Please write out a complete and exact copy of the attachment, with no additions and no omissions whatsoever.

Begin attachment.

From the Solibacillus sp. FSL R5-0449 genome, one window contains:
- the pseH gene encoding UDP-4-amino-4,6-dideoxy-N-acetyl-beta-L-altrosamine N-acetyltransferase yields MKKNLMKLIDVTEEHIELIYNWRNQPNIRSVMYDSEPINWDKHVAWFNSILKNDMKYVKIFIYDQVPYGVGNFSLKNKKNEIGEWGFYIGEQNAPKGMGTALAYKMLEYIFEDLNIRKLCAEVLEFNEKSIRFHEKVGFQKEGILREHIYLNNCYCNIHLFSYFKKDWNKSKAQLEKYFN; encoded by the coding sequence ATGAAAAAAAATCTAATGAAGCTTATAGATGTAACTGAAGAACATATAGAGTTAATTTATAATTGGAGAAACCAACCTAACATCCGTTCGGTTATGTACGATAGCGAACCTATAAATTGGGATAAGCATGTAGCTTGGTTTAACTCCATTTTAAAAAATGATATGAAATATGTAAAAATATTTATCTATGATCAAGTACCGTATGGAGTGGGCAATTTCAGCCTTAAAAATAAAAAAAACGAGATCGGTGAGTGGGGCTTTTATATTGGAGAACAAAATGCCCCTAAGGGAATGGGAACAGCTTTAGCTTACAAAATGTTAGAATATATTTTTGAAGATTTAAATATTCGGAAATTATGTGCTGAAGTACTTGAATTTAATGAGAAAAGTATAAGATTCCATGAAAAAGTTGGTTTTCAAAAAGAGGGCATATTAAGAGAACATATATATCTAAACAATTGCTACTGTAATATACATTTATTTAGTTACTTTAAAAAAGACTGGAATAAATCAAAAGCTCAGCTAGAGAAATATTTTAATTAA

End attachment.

From the Solibacillus sp. FSL R5-0449 genome, one window contains:
- the pseH gene encoding UDP-4-amino-4,6-dideoxy-N-acetyl-beta-L-altrosamine N-acetyltransferase yields MKKNLMKLIDVTEEHIELIYNWRNQPNIRSVMYDSEPINWDKHVAWFNSILKNDMKYVKIFIYDQVPYGVGNFSLKNKKNEIGEWGFYIGEQNAPKGMGTALAYKMLEYIFEDLNIRKLCAEVLEFNEKSIRFHEKVGFQKEGILREHIYLNNCYCNIHLFSYFKKDWNKSKAQLEKYFN; encoded by the coding sequence ATGAAAAAAAATCTAATGAAGCTTATAGATGTAACTGAAGAACATATAGAGTTAATTTATAATTGGAGAAACCAACCTAACATCCGTTCGGTTATGTACGATAGCGAACCTATAAATTGGGATAAGCATGTAGCTTGGTTTAACTCCATTTTAAAAAATGATATGAAATATGTAAAAATATTTATCTATGATCAAGTACCGTATGGAGTGGGCAATTTCAGCCTTAAAAATAAAAAAAACGAGATCGGTGAGTGGGGCTTTTATATTGGAGAACAAAATGCCCCTAAGGGAATGGGAACAGCTTTAGCTTACAAAATGTTAGAATATATTTTTGAAGATTTAAATATTCGGAAATTATGTGCTGAAGTACTTGAATTTAATGAGAAAAGTATAAGATTCCATGAAAAAGTTGGTTTTCAAAAAGAGGGCATATTAAGAGAACATATATATCTAAACAATTGCTACTGTAATATACATTTATTTAGTTACTTTAAAAAAGACTGGAATAAATCAAAAGCTCAGCTAGAGAAATATTTTAATTAA